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C# Language Highlight: Using Keyword

  • January 30, 2008
  • By Mark Strawmyer
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Here is an example of refactoring the code example above to include the proper try/finally construct the original example should have used as a best practice to ensure proper disposal of the database objects:

using System.Data;
using System.Data.SqlClient;
using cfg = System.Configuration.ConfigurationSettings;

namespace CodeGuru.Example
{
class Program
{
static void Main(string[] args)
{
Program.TestCfg();
}

public static void TestCfg()
{
string connectString =
cfg.AppSettings["ConnectionString"];
string query =
"Select * from Northwind";
SqlConnection connection =
new SqlConnection(connectString);
SqlCommand command = new SqlCommand(query, connection);
IDataReader reader = null;
try
{
reader = command.ExecuteReader();
while (reader.Read())
{
// Some processing stuff here
}
}
catch (SqlException e)
{
// Some error handling stuff here
}
finally
{
// Make sure we close and clean up after ourselves!
if (reader != null) reader.Dispose();
if (command != null) command.Dispose();
if (connection != null) connection.Dispose();
}
}
}
}

Here is an example of refactoring the code example above to include a using statement that governs automatic disposal of the DataReader instance once the scope in which it is declared is exited for any reason. That includes whether an exception should occur.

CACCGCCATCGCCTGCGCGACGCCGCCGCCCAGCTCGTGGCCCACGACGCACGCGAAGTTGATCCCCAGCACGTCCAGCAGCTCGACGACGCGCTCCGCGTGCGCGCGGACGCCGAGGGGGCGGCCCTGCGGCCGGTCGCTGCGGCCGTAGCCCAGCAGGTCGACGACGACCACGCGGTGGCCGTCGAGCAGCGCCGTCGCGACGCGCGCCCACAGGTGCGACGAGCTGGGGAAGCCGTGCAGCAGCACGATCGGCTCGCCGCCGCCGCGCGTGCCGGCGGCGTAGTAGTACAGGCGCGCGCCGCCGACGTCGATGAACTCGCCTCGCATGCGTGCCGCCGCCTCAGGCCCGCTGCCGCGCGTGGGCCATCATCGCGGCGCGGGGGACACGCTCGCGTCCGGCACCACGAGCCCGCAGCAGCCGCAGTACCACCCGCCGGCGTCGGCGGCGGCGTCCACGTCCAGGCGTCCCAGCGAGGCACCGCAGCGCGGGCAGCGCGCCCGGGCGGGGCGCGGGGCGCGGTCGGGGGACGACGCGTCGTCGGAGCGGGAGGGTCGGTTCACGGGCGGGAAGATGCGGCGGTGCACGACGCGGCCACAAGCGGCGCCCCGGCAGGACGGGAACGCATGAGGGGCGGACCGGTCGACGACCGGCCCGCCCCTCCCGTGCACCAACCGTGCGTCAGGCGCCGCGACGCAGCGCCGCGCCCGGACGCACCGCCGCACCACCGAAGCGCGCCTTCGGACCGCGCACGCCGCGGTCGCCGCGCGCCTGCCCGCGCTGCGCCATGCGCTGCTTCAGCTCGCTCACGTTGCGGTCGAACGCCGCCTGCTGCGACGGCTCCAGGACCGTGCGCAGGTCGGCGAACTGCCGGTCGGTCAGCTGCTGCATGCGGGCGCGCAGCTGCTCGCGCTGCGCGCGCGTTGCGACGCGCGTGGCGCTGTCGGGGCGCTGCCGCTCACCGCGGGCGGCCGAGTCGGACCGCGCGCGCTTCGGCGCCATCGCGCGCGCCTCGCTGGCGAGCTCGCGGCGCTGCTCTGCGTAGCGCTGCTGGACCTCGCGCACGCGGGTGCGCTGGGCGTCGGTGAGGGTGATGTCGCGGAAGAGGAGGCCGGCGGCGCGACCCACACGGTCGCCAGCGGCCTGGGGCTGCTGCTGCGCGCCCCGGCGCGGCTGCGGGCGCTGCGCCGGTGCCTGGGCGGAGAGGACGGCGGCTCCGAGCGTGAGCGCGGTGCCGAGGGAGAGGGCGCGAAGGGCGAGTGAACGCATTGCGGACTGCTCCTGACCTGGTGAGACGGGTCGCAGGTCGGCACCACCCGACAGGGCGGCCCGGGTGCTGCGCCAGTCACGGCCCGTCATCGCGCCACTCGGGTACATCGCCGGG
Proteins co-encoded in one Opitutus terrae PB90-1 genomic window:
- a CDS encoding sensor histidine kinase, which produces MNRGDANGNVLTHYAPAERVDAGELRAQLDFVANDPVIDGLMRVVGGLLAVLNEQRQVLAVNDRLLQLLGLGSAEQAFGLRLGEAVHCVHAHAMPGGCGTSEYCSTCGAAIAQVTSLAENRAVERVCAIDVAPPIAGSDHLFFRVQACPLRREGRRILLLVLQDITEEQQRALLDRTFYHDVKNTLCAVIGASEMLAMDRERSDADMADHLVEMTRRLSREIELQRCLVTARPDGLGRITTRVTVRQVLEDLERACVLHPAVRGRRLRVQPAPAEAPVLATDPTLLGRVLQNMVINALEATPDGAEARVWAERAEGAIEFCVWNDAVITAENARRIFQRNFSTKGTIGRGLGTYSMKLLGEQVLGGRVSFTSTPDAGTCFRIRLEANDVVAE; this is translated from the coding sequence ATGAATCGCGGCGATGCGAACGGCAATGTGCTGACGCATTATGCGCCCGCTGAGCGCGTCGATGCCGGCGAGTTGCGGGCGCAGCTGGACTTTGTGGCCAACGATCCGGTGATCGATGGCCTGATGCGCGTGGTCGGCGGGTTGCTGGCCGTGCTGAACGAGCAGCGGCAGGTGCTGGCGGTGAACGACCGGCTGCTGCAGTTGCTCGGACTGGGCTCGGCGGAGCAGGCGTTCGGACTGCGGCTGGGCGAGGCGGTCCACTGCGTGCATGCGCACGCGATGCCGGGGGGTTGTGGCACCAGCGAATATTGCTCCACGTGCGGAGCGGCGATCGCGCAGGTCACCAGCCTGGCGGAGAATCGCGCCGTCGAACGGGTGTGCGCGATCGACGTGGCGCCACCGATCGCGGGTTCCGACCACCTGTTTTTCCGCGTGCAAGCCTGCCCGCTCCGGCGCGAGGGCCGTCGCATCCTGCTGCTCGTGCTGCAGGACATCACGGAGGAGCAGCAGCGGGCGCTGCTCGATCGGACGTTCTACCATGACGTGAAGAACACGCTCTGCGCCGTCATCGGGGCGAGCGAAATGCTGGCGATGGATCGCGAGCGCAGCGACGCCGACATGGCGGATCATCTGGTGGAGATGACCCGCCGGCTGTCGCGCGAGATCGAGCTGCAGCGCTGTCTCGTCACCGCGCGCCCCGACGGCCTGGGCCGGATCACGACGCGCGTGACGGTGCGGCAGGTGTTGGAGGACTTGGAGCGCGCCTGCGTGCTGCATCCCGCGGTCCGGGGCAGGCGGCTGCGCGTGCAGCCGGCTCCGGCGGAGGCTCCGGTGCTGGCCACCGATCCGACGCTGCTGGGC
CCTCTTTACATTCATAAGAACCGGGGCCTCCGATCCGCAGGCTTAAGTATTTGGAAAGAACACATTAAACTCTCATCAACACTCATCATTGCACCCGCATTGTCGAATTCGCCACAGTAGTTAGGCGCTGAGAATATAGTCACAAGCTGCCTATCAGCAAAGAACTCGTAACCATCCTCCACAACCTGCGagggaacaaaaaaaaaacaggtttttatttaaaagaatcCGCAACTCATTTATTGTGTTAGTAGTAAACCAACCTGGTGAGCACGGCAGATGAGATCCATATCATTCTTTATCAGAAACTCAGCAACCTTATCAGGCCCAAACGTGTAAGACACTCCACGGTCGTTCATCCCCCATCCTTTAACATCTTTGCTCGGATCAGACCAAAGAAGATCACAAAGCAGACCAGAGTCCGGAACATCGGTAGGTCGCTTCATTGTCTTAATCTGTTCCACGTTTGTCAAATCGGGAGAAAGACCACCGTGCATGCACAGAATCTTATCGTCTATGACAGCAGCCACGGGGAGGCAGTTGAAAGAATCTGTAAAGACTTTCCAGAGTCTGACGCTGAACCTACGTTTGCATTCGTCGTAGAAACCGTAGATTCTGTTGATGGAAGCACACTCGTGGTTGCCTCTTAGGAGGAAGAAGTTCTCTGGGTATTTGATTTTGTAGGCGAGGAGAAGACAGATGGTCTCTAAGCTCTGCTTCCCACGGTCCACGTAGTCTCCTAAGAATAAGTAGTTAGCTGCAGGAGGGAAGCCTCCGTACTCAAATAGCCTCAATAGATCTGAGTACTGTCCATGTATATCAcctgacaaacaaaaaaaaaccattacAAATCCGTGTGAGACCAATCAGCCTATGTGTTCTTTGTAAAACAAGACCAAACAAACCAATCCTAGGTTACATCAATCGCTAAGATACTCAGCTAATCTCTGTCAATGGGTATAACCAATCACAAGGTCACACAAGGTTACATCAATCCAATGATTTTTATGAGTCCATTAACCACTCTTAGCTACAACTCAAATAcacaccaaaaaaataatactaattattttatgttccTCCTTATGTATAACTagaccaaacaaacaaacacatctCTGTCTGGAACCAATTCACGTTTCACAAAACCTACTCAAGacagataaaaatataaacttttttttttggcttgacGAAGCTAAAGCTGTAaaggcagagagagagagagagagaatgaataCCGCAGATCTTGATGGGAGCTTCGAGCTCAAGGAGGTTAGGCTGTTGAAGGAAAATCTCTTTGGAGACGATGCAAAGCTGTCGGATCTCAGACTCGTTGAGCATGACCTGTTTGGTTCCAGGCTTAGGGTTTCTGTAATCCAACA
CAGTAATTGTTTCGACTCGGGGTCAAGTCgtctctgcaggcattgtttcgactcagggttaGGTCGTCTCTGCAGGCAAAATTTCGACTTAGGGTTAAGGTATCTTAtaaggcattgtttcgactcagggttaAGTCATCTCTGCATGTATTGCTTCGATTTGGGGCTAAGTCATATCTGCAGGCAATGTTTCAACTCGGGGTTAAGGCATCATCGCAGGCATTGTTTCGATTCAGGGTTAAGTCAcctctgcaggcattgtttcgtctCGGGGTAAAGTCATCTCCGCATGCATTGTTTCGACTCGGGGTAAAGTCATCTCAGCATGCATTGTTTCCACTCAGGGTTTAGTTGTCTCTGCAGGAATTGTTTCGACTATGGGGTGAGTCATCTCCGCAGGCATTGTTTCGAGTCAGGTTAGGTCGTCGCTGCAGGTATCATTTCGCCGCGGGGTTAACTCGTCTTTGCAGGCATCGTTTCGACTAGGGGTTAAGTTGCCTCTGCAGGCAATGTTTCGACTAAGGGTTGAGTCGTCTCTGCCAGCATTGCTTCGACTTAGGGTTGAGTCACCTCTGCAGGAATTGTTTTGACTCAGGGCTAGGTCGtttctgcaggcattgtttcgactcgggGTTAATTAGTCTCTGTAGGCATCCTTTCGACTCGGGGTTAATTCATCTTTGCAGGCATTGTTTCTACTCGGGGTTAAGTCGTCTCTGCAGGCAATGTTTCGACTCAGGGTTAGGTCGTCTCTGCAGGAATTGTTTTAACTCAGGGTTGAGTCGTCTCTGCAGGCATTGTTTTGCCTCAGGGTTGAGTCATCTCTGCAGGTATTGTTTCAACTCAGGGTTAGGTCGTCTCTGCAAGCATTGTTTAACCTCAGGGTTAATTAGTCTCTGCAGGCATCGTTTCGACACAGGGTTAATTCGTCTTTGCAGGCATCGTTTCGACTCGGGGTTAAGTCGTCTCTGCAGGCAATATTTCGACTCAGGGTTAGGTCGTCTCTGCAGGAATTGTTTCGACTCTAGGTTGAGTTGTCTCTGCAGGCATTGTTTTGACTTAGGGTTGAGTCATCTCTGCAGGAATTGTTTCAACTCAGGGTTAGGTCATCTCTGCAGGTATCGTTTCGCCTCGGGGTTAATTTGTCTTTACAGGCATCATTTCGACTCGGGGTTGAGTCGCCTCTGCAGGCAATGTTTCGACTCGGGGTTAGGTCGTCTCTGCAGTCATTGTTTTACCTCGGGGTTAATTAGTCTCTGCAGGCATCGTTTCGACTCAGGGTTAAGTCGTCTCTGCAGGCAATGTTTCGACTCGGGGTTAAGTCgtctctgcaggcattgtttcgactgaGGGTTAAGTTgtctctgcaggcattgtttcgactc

using System.Data;
using System.Data.SqlClient;
using cfg = System.Configuration.ConfigurationSettings;

namespace CodeGuru.Example
{
class Program
{
static void Main(string[] args)
{
Program.TestCfg();
}

public static void TestCfg()
{
string connectString =
cfg.AppSettings["ConnectionString"];
string query = "Select * from Northwind";
SqlConnection connection =
new SqlConnection(connectString);
SqlCommand command =
new SqlCommand(query, connection);

try
{
// Reader is automatically disposed when exits
// using scope

using (IDataReader reader = command.ExecuteReader())
{
while (reader.Read())
{
// Some processing stuff here
}
}
}
catch (SqlException e)
{
// Some error handling stuff here
}
}
}
}

The using statement certainly can lead to a reduction in code, but the main advantage is helping to ensure that objects are properly disposed when they exit scope. This can help prevent unfortunate occurrences of very difficult to isolate defects where items aren't properly disposed.

Summary

This article covered the C# using keyword employed as a directive and as a statement. The dual-purpose nature of the using keyword is a powerful feature of C# that is often overlooked or under used. Hopefully, the common examples above gave you have an appreciation of the power if its duality and you can employ them successfully within your code to the betterment of unmanaged object cleanup.

Future Columns

The topic of the next column is yet to be determined. It is likely that I will cover lazy loading of the AJAX TabContainer control. If you have something in particular that you would like to see explained here, you could reach me at mstrawmyer@crowechizek.com.

About the Author

Mark Strawmyer, MCSD, MCSE, MCDBA is a Senior Architect of .NET applications for large and mid-size organizations. Mark is a technology leader with Crowe Chizek in Indianapolis, Indiana. He specializes in the architecture, design, and development of Microsoft-based solutions. Mark was honored to be named a Microsoft MVP for application development with C# for the fifth year in a row. You can reach Mark at mstrawmyer@crowechizek.com.





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